The French government plans to dismantle the Calais "Jungle" camp and relocate its residents by the end of 2016, much to the dismay of charities working with refugees and migrants living in the slum-like camp.
Charities working with refugees said last month over 10,000 people were living in the makeshift camp, a number which is considerably higher than the July 2016 census made by Help Refugees, which put the figure at 7,000 - at the time the highest number to date.
Once removed from the Jungle residents will be taken to "reception and orientation centres" where they would be able to apply for asylum. Some 9,000 places have been made available, but charities fear many will end up in "public parks and under bridges" while others will return to Calais or reconstruct camps elsewhere, with no option of re-housing.
Charities say the plan is faulty because a large proportion of people in the camp have no interest in staying in France, but hope to cross the English Channel to Britain. Frederic Amiel of the homelessness charity Emmaus told the Associated Press: "The government needs to take its time; otherwise, half of the people in the Jungle won't find a place in the relocation process. They will disperse and return."
"Lots of people will end up just like 14 years ago (with the closure of the Sangatte centre) in public parks or under bridges. They will be placed in detention centres for a few days, for a few weeks, the longest time one can be held for no reason is 48 days I believe, and then we will find them outside somewhere again, trying to go to England," Christian Salome, president of l'Auberge des migrants– a charity working closely with Calais, told Reuters.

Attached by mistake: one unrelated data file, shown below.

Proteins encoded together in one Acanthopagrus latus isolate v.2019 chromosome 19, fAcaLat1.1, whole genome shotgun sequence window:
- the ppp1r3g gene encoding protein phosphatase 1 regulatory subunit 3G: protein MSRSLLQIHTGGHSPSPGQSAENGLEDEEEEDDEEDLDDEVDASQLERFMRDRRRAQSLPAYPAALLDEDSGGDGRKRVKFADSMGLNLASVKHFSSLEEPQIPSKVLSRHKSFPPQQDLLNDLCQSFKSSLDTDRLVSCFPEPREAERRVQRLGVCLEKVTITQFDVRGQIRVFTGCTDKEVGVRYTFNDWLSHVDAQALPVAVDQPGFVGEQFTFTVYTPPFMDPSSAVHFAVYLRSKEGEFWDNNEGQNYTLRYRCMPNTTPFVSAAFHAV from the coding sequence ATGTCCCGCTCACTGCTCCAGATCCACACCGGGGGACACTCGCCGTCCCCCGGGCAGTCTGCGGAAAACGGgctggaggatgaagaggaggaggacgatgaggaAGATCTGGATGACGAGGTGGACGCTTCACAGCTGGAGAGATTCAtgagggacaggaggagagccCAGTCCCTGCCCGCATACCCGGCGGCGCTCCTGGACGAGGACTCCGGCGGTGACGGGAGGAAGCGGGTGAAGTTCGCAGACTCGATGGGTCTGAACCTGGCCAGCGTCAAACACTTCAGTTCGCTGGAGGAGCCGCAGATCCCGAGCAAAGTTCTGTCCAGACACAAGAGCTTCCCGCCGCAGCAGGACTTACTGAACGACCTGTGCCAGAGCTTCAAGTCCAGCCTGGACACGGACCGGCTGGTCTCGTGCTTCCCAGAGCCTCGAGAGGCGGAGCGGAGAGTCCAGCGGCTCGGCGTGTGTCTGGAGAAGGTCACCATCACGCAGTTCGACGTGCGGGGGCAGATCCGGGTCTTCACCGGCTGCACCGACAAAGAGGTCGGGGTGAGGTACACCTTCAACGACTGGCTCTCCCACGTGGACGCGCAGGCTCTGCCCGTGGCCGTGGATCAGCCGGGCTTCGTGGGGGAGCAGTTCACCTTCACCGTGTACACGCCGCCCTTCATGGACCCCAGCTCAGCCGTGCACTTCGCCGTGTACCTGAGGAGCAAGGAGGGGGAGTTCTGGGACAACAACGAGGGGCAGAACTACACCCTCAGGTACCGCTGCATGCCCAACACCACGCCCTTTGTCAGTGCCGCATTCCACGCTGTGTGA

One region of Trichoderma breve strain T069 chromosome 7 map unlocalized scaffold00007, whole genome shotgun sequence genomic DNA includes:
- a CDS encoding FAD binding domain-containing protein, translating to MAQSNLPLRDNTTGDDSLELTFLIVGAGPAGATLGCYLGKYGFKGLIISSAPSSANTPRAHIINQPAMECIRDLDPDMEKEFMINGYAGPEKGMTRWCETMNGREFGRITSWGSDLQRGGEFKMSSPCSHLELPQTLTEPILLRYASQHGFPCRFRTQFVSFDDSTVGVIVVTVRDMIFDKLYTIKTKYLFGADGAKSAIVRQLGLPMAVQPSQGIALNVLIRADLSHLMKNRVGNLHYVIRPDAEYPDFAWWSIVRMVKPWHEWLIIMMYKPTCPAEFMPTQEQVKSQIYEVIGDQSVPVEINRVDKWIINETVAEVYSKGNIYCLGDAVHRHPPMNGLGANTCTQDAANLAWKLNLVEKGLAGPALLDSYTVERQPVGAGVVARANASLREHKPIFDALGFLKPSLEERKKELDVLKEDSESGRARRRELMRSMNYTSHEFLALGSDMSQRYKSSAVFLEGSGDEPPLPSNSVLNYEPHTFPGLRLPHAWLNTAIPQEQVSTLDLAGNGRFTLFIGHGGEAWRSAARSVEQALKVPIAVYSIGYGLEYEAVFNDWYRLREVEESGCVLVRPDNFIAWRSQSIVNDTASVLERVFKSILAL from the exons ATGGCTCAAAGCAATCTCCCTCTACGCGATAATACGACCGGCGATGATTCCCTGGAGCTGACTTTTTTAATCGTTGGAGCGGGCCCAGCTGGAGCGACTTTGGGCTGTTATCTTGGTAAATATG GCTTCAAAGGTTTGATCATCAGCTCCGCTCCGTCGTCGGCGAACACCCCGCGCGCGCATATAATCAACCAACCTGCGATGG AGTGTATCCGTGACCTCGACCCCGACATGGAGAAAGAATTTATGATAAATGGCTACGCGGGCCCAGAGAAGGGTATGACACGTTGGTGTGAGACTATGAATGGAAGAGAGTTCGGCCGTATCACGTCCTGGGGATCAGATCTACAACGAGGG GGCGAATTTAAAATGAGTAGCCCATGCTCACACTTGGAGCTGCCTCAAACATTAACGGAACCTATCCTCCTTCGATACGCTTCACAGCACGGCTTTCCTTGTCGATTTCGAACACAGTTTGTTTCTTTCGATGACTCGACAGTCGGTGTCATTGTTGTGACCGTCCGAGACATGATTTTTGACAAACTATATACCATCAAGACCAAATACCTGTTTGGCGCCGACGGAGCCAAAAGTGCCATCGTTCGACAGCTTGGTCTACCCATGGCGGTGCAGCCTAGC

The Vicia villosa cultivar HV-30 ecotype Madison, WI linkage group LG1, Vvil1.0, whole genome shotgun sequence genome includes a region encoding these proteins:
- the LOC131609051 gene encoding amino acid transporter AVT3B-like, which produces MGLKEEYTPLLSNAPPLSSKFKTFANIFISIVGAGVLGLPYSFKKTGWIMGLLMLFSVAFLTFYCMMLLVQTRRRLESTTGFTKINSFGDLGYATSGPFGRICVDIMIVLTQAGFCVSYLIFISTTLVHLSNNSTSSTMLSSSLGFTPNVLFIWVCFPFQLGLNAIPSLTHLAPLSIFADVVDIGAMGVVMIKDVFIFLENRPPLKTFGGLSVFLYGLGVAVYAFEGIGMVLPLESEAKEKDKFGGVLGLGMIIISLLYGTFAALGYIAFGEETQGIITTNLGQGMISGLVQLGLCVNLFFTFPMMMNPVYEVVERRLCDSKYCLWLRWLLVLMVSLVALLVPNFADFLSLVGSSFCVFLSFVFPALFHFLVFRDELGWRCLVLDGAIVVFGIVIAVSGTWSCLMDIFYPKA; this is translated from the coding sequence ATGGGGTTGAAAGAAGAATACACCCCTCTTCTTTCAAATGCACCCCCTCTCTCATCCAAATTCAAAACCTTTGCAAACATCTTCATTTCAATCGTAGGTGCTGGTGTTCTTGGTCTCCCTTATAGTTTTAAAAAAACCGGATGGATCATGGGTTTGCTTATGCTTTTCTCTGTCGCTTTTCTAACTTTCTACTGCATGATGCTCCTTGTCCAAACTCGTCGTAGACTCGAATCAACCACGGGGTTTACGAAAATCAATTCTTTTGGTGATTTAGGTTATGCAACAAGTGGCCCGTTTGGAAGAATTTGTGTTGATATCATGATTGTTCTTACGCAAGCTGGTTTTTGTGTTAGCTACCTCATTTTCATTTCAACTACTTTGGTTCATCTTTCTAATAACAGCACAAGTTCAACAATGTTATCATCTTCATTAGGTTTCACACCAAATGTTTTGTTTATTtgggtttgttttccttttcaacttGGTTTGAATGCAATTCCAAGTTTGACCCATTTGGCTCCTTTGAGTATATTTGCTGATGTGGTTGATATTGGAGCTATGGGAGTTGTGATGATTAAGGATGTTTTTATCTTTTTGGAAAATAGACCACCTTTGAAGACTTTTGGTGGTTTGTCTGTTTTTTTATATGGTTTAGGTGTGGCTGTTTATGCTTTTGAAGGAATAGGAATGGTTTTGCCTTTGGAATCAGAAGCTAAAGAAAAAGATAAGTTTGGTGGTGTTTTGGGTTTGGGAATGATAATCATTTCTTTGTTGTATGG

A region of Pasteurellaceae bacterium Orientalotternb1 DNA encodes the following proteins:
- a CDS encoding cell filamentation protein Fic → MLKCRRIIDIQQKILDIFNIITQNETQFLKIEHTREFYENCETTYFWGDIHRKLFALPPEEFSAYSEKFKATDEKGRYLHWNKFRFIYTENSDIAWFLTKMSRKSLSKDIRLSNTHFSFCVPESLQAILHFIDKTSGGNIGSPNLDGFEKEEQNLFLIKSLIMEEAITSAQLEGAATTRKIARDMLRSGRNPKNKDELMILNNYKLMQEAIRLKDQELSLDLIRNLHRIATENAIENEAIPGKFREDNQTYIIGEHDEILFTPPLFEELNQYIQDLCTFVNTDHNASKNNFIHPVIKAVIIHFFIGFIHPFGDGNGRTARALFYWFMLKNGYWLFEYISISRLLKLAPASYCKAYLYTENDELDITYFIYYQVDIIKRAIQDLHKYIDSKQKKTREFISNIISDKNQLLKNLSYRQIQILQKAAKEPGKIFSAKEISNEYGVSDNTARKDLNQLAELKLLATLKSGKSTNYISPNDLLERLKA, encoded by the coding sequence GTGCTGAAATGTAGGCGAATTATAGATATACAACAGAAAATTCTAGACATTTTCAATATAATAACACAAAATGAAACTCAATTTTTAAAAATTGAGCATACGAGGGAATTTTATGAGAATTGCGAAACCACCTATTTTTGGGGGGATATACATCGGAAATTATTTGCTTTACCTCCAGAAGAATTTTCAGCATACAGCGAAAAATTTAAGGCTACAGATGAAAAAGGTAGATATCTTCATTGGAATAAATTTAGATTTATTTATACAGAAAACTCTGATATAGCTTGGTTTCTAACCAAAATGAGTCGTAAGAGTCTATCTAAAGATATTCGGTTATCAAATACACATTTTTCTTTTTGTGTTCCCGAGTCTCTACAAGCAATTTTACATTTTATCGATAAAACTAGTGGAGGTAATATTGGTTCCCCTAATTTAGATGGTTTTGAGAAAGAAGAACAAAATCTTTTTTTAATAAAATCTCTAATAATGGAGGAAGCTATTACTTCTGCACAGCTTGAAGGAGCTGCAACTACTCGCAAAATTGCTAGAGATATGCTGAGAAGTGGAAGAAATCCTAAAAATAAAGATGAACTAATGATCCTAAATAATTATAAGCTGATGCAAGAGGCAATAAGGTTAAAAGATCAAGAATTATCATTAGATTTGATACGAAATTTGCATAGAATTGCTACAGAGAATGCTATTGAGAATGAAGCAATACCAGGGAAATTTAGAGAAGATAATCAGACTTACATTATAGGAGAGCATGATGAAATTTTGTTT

Singer Lily Allen has apologised "on behalf of my country" for Britain's handling of the refugee crisis, after visiting refugees in Calais who are trying to enter the UK. Under pressure from French authorities, UK Home Secretary Amber Rudd has announced that the British government would take in children with relatives in Britain. However, Labour MP's have pressed Rudd to clarify how many of the 1,000 unaccompanied children the UK would take.
Many people fleeing war and poverty in the Middle East, Africa and elsewhere are still making attempts to reach Britain, where they hope to resettle, either by climbing onto lorries, heading onto ferries or by breaking into the nearby Channel Tunnel.